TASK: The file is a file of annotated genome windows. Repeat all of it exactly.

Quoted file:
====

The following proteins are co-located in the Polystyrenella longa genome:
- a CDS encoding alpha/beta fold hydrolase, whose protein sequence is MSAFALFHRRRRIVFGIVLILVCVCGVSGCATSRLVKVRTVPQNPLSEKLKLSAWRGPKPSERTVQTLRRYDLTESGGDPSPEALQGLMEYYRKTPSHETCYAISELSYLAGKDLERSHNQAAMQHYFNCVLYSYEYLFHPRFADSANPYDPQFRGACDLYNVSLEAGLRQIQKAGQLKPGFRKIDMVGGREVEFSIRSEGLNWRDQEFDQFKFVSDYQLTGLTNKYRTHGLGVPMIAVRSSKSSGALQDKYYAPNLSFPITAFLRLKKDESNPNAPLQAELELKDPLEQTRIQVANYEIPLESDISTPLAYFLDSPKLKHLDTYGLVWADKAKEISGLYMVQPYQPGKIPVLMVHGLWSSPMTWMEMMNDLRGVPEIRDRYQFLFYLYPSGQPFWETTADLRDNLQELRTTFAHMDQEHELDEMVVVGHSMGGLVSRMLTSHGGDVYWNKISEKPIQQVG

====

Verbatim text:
The following proteins are co-located in the Polystyrenella longa genome:
- a CDS encoding alpha/beta fold hydrolase, whose protein sequence is MSAFALFHRRRRIVFGIVLILVCVCGVSGCATSRLVKVRTVPQNPLSEKLKLSAWRGPKPSERTVQTLRRYDLTESGGDPSPEALQGLMEYYRKTPSHETCYAISELSYLAGKDLERSHNQAAMQHYFNCVLYSYEYLFHPRFADSANPYDPQFRGACDLYNVSLEAGLRQIQKAGQLKPGFRKIDMVGGREVEFSIRSEGLNWRDQEFDQFKFVSDYQLTGLTNKYRTHGLGVPMIAVRSSKSSGALQDKYYAPNLSFPITAFLRLKKDESNPNAPLQAELELKDPLEQTRIQVANYEIPLESDISTPLAYFLDSPKLKHLDTYGLVWADKAKEISGLYMVQPYQPGKIPVLMVHGLWSSPMTWMEMMNDLRGVPEIRDRYQFLFYLYPSGQPFWETTADLRDNLQELRTTFAHMDQEHELDEMVVVGHSMGGLVSRMLTSHGGDVYWNKISEKPIQQVG